The flap cover of the main compartment features a mesh pocket that is ideal to segregate and store a few small items like chargers, cables, hard drives, etc. Additionally, there’s also a full Cordura pocket branded with a GR Echo label. This is the only branding you’ll see in the entire bag, a feature that contributes greatly to its discrete looks. The Cordura pocket is not too generous in size, but is big enough to hold important items such as keys, wallet, phone, and the like.
All in all, the GR Echo offers just the right amount of space and organizational features to be an excellent daypack, but perhaps the key thing about it is that it gives you the possibility to adapt it to your particular needs.
A bag cannot be everything to everyone, and the Echo doesn’t try to be. Actually, GORUCK’s design philosophy is based on that very principle: their bags are as generic as possible, and they don’t try force any particular usage pattern upon their wearer. For example, the Echo doesn’t feature any dedicated pen holders or notebook-sized sleeves, and it doesn’t have a built-in keyring loop or anything like that. Instead, the MOLLE webbing leaves it up to you to add those features should you choose to. It’s a curious approach, in an industry where manufacturers often pride themselves on creating organizational behemoths and gargantuan backpacks.
The Echo is not an opinionated bag which, oddly, makes it perfect for opinionated users.
Grab and Go
Whether you use the Echo for your daily commute, as a camera bag or as a training aid, you can trust it with your belongings without giving it a second thought. Being able to completely trust your bag is an amazingly liberating feeling, and it makes it a lot easier to focus on whatever task you’re trying to do. GORUCK gear doesn’t come cheap, since it’s made by hand in the USA using only highly skilled American workers, but this is where the investment pays off.
While it may not be a dedicated camera bag, the Echo is perfectly capable of doing a more than adequate job of it if the situation requires it. Using protective pouches and the Echo Field Pocket, this bag offers enough space to carry a DSLR-sized body, a couple of lenses and even a compact travel tripod, along with some filters and cleaning tools. Alternatively, you can easily fit a smaller mirrorless camera and up to four lenses, or a couple camera bodies and a 2-3 lenses. While it may not offer everything a professional photographer needs, it’s definitely more than enough for enthusiasts and beginners.
The GR Echo was conceived from the beginning as an action pack, and includes a series of dedicated features that make it ideally suited as a training aid. With the hydration bladder compartment and the MOLLE webbing, it provides the perfect solution for hiking excursions and weight-laden running sessions, for instance. And by pulling the shoulder straps tight, you can ensure a greater weight distribution across the shoulders and upper back, therefore making it a lot more stable on your back and reducing the risk of strain and injury.
And if you plan on using it as a daily commuter bag, you’ll be pleased to know the Echo can carry a laptop, an iPad, a couple notebooks and several other small electronic devices, not to mention magazines, pens and whatever else you need to take with you. Besides, its discreet appearance means you’ll always blend right in, whether you’re in a formal meeting with a client or down in the cafeteria with your coworkers during Casual Friday.
Whatever your needs, leave it up to the GR Echo to exceed your expectations. It really is an excellent all-around performer, and you’ll never need to give it a second thought. Just grab it, and off you go. Simple.
Room for improvement
As great as the Echo is in day to day use, there’s no such thing as the perfect bag. Here are a few things GORUCK could still tweak to really make this the ultimate daypack:
The bottom of the bag is slanted, which makes it impossible for it to stand vertically upright when placed on the ground. This is a frequent source of frustration, because every time you put the bag down to grab something, it tumbles over. Your only way to deal with this is to lean it on your leg, a chair or a nearby wall — not exactly an ideal solution.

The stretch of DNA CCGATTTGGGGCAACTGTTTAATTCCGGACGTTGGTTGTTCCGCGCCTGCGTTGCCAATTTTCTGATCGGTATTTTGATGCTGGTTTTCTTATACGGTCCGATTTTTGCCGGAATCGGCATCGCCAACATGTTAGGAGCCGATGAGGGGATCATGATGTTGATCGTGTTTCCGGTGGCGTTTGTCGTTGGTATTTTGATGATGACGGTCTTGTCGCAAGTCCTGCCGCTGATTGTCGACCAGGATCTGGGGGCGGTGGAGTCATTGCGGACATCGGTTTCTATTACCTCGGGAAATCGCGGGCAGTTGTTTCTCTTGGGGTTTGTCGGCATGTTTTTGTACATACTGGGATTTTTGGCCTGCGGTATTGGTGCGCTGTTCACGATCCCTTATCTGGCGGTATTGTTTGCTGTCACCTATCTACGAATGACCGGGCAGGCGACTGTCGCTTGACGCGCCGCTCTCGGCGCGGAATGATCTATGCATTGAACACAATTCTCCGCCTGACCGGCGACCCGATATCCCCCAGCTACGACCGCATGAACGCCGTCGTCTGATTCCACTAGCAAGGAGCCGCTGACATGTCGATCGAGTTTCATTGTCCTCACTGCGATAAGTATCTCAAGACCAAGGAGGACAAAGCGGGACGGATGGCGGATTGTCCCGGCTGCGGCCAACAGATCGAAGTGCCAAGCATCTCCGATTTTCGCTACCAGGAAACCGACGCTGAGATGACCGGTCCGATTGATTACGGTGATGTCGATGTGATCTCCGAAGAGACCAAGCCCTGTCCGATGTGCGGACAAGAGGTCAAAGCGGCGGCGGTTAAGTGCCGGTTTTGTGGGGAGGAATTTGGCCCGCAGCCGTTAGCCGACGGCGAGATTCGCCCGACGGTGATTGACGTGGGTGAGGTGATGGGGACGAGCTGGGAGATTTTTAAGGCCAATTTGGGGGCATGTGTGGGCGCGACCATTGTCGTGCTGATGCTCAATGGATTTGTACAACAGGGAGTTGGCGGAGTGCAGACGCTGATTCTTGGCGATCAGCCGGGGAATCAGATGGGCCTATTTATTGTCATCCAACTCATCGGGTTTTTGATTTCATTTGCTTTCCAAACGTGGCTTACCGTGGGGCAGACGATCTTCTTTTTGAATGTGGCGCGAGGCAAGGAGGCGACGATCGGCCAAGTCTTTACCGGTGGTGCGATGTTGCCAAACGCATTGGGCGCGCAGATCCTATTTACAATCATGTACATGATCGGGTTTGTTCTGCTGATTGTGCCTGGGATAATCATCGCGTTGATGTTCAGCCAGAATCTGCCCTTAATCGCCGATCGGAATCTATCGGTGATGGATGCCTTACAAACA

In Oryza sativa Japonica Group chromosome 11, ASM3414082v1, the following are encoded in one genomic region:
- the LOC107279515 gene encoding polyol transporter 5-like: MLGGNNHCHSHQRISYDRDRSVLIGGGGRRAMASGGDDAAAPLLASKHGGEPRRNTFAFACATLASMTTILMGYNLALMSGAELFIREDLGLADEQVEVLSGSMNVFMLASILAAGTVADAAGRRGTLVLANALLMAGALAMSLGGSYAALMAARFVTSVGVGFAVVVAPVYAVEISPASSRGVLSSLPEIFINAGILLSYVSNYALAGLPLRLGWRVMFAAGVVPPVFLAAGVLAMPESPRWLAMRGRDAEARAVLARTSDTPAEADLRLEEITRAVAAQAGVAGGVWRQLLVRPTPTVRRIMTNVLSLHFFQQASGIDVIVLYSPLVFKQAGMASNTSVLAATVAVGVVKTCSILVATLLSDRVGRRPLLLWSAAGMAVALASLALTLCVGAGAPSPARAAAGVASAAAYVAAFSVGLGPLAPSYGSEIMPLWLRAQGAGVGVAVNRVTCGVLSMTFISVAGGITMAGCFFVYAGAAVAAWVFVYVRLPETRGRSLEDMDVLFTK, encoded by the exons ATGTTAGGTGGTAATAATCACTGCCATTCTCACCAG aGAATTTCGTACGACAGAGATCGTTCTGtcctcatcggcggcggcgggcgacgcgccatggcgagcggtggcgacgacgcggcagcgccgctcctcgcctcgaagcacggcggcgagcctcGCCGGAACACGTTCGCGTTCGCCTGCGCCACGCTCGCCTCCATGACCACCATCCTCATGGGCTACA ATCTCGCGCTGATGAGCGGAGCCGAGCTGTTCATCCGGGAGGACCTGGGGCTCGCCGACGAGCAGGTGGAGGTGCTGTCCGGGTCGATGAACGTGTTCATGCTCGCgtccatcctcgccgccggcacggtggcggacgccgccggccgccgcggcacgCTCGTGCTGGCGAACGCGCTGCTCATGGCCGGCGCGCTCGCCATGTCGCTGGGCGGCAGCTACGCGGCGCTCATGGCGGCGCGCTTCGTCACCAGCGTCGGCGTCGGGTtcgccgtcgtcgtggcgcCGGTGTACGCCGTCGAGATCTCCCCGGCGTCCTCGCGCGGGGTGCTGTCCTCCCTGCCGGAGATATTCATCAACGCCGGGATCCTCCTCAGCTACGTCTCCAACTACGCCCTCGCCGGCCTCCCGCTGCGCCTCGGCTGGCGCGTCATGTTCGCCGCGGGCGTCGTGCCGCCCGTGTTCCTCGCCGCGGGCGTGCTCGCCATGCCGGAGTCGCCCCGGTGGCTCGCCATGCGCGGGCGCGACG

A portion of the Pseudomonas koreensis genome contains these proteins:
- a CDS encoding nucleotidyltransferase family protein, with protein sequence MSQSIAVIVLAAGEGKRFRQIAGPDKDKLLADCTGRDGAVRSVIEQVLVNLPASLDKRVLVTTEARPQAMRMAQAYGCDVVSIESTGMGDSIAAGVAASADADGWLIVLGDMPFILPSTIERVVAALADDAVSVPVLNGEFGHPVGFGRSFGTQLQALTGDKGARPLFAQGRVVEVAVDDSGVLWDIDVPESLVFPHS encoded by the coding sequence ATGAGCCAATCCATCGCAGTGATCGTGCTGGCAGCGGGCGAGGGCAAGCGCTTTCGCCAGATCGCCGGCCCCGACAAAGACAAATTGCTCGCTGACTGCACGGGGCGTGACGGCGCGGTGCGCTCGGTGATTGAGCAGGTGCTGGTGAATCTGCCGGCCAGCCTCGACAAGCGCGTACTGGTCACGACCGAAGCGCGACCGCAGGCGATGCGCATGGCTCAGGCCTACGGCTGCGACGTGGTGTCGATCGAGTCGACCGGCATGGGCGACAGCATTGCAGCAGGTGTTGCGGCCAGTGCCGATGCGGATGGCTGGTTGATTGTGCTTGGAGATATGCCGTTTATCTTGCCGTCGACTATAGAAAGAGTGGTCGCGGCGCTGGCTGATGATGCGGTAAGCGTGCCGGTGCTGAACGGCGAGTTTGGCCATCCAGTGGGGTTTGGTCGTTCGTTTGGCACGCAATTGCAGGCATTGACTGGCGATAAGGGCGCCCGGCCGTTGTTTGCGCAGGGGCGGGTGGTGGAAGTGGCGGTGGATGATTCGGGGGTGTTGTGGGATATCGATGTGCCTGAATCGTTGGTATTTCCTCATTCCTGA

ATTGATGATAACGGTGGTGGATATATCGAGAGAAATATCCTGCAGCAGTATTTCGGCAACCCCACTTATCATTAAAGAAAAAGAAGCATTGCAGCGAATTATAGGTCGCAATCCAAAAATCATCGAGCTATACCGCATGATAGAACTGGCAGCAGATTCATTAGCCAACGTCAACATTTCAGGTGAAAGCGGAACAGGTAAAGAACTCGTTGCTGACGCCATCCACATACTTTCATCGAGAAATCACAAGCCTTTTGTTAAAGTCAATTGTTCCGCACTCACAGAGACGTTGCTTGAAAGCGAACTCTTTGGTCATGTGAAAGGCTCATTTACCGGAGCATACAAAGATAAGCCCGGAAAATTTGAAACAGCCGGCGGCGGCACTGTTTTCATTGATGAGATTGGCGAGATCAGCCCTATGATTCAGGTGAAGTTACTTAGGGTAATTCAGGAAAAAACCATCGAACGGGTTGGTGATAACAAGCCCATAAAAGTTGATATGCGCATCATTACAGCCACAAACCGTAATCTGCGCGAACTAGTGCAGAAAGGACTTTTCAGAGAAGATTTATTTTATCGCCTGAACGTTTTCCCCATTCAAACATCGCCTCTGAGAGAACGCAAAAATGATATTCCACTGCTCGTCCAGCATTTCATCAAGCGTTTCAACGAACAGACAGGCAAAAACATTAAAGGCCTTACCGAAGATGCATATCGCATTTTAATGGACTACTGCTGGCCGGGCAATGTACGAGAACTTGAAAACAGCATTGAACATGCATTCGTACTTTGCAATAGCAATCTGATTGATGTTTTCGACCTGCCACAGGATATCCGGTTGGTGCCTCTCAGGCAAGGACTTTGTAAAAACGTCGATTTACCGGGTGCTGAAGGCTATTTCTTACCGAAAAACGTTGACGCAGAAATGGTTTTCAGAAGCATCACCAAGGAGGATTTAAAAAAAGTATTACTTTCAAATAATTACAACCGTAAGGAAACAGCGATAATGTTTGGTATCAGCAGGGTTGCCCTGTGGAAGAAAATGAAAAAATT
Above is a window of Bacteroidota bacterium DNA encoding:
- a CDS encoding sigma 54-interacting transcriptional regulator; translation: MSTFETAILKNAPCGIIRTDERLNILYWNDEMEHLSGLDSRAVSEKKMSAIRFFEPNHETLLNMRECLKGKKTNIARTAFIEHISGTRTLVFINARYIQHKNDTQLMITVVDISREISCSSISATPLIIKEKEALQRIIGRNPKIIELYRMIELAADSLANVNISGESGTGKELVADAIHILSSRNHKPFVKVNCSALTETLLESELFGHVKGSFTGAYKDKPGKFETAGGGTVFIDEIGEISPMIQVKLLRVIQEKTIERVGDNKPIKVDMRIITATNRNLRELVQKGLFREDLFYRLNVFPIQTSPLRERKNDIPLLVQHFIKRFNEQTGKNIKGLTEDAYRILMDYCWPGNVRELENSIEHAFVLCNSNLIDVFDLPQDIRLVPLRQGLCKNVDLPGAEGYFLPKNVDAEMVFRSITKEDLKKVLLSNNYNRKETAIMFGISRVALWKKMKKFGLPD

Though we’ve already mentioned it, the front slant pocket is not very useful in practice, especially when the bag is full. This design feature is very similar to the bigger GR1 and GR2, but on a smaller pack like the Echo it doesn’t work nearly as well.
The laptop compartment is great and provides excellent protection against impacts, but the bag becomes awkwardly stiff and a bit uncomfortable when a relatively thick laptop is stored in there. Unfortunately there’s no way around this one, but keep it in mind in case you don’t own an ultra-portable laptop. Anything the size of a Retina MacBook Pro or slimmer and you’ll be perfectly fine, though.
The smaller backpack market is incredibly crowded, with plenty of excellent offering from many different manufacturers. That said, there’s perhaps no other bag out there than can match the Echo’s versatility, especially when you include fitness among your frequent usage patterns. Features like the hydration compartment and its amazing stability make it very hard to beat, and you’d be hard pressed to find another bag that can do everything the Echo does and looks as good while doing it.
If you’re not athletically inclined though, there are other bags out there that can be just as great for you. And at this size, it’s important to note that the Echo is not only competing with typical backpacks, but with most medium-sized messenger bags as well.
The Tom Bihn Synapse 19, which we’ve told you about before, is one of our favorite backpacks. It’s very similar in price and features to the Echo, and looks just as good, too. If you don’t need the dedicated fitness features, it really is a matter of personal preference between these two.
If you prefer a messenger bag, we like the Booq Mamba Courier. This stylish bag is also a great choice and at $125, it’s a bit cheaper, to boot.
And if what you’re after is an awesome camera bag, the Ona Bowery is easily one of the best-looking camera bags out there. If you need to go a bit bigger, we also like the Ona Prince Street, and the Billingham Hadley Pro, which are both fantastic.
The GR Echo is one of the most remarkable daypacks out there. It really can do almost everything, from the daily commute to the 10K run and if you’re into packing light, it can even make for a great weekend bag. With its discreet appearance and no-nonsense design you’ll never look out of place, and its super-resistant materials and top-notch build quality mean you can just go about your business without having a second thought about your gear.
That winning combination of form and function is shared by all of the GORUCK bags, which is why they’re some of the best bags money can buy. If you’re in need of a rugged daypack or just want a quality bag that will last you a lifetime, you really can’t go wrong with the GR Echo.